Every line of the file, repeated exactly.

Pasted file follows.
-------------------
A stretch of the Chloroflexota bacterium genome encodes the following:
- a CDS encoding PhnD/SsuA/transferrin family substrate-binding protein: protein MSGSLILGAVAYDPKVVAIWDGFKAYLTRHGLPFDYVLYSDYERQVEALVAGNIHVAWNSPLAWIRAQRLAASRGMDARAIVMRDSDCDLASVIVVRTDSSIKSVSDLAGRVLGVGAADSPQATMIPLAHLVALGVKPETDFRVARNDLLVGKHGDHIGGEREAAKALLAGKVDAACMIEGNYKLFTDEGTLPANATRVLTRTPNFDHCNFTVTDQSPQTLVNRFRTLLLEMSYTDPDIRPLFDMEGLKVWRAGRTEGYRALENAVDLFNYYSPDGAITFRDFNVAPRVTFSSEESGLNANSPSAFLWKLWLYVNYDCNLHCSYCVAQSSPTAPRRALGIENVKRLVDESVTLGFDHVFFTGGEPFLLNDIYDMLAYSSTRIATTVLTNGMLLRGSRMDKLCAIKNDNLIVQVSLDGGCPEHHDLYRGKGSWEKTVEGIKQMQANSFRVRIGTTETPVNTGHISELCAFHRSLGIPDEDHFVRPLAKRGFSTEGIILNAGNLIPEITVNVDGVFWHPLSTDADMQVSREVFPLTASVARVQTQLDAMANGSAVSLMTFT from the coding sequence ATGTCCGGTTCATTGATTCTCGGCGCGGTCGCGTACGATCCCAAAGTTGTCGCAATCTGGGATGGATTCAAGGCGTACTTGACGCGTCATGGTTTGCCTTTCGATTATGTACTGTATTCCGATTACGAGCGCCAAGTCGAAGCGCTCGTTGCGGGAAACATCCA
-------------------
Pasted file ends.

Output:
A stretch of the Chloroflexota bacterium genome encodes the following:
- a CDS encoding PhnD/SsuA/transferrin family substrate-binding protein: protein MSGSLILGAVAYDPKVVAIWDGFKAYLTRHGLPFDYVLYSDYERQVEALVAGNIHVAWNSPLAWIRAQRLAASRGMDARAIVMRDSDCDLASVIVVRTDSSIKSVSDLAGRVLGVGAADSPQATMIPLAHLVALGVKPETDFRVARNDLLVGKHGDHIGGEREAAKALLAGKVDAACMIEGNYKLFTDEGTLPANATRVLTRTPNFDHCNFTVTDQSPQTLVNRFRTLLLEMSYTDPDIRPLFDMEGLKVWRAGRTEGYRALENAVDLFNYYSPDGAITFRDFNVAPRVTFSSEESGLNANSPSAFLWKLWLYVNYDCNLHCSYCVAQSSPTAPRRALGIENVKRLVDESVTLGFDHVFFTGGEPFLLNDIYDMLAYSSTRIATTVLTNGMLLRGSRMDKLCAIKNDNLIVQVSLDGGCPEHHDLYRGKGSWEKTVEGIKQMQANSFRVRIGTTETPVNTGHISELCAFHRSLGIPDEDHFVRPLAKRGFSTEGIILNAGNLIPEITVNVDGVFWHPLSTDADMQVSREVFPLTASVARVQTQLDAMANGSAVSLMTFT from the coding sequence ATGTCCGGTTCATTGATTCTCGGCGCGGTCGCGTACGATCCCAAAGTTGTCGCAATCTGGGATGGATTCAAGGCGTACTTGACGCGTCATGGTTTGCCTTTCGATTATGTACTGTATTCCGATTACGAGCGCCAAGTCGAAGCGCTCGTTGCGGGAAACATCCA